It's always a good bet that Georgia Tech will put up outlandish rushing statistics, but if the Yellow Jackets are going to return to relevance, their defense must stop giving up similarly absurd numbers beginning Saturday against Elon.
The Phoenix offer the first chance for new defensive coordinator Ted Roof — a linebacker in Georgia Tech's "Black Watch" defense in the mid-1980s — to prove that the Yellow Jackets can turn back the clock.
Georgia Tech finished in the top four in the nation in rushing in each of head coach Paul Johnson's five seasons at the school, but the defense has slipped precipitously since the Yellow Jackets went 9-4 and 11-3 in 2008 and '09. They are 21-19 since.
Johnson fired defensive coordinator Al Groh at midseason last year after the Yellow Jackets lost consecutive games to Miami, Middle Tennessee State and Clemson while allowing averages of 573 yards and 46 points.
Elon, an FCS program coming off a 3-9 season, does not qualify as a stiff test, but Groh's defensive schemes did. The Yellow Jackets say Roof has made their jobs easier.
"It's simpler: just line up and play ball," said senior defensive end Euclid Cummings. "When you think, that slows you down as a defensive player."
Georgia Tech is still going to run the ball plenty even with a new starting quarterback. Sophomore Vad Lee passed for 596 yards last season, and accounted for 544 yards on the ground as the Yellow Jackets averaged 311.2 rushing yards, No. 4 in the nation.
Defense, however, is where Georgia Tech the Yellow Jackets must improve. Senior end Jeremiah Attaochu and cornerbacks Louis Young and Jemea Thomas are chief among eight returning starters.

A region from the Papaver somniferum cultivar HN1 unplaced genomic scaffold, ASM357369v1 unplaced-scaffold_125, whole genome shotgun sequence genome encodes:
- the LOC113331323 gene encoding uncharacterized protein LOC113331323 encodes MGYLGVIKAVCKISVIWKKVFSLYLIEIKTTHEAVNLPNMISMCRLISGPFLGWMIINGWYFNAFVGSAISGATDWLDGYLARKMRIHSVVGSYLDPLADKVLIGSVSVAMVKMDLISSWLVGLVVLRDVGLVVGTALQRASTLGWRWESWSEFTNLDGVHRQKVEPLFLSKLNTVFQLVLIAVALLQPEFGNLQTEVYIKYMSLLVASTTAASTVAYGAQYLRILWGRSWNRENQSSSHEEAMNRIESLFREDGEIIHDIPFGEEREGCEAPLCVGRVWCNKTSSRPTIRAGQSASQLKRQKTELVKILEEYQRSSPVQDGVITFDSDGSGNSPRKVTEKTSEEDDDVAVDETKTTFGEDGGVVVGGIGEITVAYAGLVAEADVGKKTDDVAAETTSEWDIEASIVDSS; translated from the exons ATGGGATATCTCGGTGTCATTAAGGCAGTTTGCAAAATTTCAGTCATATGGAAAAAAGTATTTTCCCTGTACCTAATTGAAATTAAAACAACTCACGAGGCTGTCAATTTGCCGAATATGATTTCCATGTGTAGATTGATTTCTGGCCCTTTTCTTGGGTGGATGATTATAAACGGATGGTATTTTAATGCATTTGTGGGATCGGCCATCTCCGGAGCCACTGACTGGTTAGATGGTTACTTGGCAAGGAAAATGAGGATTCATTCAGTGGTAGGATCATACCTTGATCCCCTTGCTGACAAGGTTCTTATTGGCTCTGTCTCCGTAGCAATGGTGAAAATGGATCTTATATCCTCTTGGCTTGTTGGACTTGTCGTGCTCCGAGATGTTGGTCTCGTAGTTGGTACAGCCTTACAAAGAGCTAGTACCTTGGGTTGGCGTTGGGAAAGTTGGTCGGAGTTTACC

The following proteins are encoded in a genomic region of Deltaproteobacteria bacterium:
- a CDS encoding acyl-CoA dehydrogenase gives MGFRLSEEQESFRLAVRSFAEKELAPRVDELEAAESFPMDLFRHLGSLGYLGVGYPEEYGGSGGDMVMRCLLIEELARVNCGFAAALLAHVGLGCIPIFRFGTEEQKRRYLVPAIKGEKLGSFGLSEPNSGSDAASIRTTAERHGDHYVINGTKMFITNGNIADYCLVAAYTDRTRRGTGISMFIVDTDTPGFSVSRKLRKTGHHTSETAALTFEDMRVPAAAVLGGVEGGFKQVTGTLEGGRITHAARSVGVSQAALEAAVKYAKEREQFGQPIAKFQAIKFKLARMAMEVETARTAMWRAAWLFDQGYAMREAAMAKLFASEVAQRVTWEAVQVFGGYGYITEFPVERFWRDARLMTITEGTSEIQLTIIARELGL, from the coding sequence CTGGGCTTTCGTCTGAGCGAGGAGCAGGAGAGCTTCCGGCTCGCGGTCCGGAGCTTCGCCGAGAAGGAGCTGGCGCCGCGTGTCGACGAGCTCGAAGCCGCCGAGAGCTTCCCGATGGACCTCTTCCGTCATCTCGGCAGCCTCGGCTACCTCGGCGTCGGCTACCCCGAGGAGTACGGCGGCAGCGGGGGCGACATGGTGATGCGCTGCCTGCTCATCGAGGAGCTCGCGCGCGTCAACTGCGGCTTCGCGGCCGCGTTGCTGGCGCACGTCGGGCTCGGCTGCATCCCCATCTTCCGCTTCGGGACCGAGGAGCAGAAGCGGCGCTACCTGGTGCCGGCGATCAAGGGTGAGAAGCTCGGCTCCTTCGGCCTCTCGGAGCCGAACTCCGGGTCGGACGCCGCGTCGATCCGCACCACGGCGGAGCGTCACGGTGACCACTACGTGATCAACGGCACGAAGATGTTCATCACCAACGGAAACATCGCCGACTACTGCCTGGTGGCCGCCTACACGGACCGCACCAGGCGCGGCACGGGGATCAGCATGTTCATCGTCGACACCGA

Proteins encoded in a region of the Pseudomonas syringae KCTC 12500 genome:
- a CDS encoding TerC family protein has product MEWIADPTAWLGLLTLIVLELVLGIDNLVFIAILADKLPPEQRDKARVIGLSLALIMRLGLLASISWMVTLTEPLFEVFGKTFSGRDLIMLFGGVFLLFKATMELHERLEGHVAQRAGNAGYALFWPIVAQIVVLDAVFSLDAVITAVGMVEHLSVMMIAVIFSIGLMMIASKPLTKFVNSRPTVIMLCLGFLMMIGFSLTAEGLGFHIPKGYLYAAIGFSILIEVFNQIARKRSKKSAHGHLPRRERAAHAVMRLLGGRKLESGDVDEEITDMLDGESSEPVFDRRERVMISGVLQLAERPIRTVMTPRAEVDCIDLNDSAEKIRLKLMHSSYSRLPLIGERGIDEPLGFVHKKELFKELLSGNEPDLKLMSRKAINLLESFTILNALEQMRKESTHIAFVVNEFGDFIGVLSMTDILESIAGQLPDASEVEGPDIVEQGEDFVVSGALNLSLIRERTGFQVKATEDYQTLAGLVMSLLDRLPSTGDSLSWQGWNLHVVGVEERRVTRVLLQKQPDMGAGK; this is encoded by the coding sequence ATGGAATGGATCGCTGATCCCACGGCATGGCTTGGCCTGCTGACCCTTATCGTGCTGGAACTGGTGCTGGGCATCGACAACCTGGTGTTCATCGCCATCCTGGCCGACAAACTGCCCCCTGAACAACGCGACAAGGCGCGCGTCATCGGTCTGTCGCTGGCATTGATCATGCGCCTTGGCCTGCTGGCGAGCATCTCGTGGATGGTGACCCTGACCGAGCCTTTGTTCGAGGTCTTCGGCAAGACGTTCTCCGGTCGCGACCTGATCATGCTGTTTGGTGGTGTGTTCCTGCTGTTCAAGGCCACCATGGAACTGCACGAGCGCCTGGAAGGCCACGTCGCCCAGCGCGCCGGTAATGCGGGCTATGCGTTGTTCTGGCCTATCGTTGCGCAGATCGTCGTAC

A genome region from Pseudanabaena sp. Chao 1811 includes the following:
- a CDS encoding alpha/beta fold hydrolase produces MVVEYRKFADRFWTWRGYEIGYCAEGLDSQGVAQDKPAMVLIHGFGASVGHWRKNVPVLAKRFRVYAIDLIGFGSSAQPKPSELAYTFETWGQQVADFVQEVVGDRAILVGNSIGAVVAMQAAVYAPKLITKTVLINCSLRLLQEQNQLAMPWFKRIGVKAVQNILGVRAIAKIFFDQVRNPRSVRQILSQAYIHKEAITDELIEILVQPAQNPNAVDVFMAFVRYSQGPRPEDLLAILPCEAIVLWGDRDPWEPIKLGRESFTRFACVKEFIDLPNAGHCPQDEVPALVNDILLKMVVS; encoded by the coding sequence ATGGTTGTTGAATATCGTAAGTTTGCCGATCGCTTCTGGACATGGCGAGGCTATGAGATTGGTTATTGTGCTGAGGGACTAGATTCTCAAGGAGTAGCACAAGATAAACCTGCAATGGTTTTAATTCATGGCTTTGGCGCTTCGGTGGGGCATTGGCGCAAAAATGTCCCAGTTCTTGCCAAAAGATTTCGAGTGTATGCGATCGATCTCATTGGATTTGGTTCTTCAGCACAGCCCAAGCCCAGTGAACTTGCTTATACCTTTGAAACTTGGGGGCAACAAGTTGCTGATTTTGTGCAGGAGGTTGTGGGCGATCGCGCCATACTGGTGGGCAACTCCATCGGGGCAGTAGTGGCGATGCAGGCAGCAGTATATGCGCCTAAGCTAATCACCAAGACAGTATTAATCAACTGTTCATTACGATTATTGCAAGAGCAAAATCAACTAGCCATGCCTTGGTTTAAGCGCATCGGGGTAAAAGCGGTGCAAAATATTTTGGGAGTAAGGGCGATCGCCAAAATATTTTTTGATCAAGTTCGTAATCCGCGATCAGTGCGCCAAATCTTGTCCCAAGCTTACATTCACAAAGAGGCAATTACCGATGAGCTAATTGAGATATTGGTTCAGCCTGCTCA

"It's a whole lot simpler," outside linebacker Brandon Watts said of the new system. "I think we're going to be a whole lot better."
Roof, who played at Tech from 1982-'85 and was defensive coordinator from '99-'01, doesn't want to hear it. He wants to see it. "I'm glad they feel that, and they'll have a chance to prove that," he said. "It'll mean a whole lot more if they're saying it after Saturday."
Five things to watch when Georgia Tech faces Elon:
THE BATTERING RAMS: Georgia Tech's fullbacks, whom the Yellow Jackets refer to as 'B-backs,' will surely be busy. Senior starter David Sims (612 yards in '12) is healthier than he's been since 2011, and last year's leading rusher, Zach Laskey (697, including just 1 negative yard all season), will play plenty. Sophomore Broderick Snoddy is 25-30 pounders lighter than Sims and Laskey, but brings big speed. He set the Georgia Tech record for the 60-meter dash (6.75 seconds) last winter during the indoor track season.
ELON'S BIG BOYS: The Phoenix will be led defensively by junior middle linebacker Jonathan Spain (6-feet-2, 242 pounds). He had 120 tackles last season. Junior defensive tackle Dustin Ruff (5-10, 302) is a space eater. End Jordan Jones will make his 27th career start, and the Phoenix have nine starters back on defense.
NEW FACES IN CONTROL: Georgia Tech fans have been eagerly awaiting QB Vad Lee's turn on center stage since he was recruited out of Durham, N.C. He is more dynamic in the passing game than predecessor Tevin Washington, yet coach Paul Johnson said that redshirt freshman quarterback Justin Thomas has also earned playing time. Thomas is slight (5-11, 179), but has crazy quickness as a runner. Elon junior Mike Quinn will make his first start at quarterback. He's passed for 147 yards in 12 career games (24-for-35). Elon has just four returning starters on offense.
GREENHORNS AT WR: With Georgia Tech sophomore Darren Waller suspended for disciplinary reasons, the Yellow Jackets do not have a wideout who has caught a pass at the collegiate level. The likely starters are redshirt freshman Michael Summers and junior Corey Dennis - a converted safety. Junior DeAndre Smelter, who is back to football after playing three seasons of baseball at Georgia Tech, had an outstanding summer before being injured about 10 days ago. He's expected to play. He might start.
BIG STEP UP: This will be just the sixth game in Elon history against an FBS program (0-5). The Phoenix do have a win over a current ACC member: they beat Miami 21-18 in 1928, as Georgia Tech was on the way to the second of its four national titles.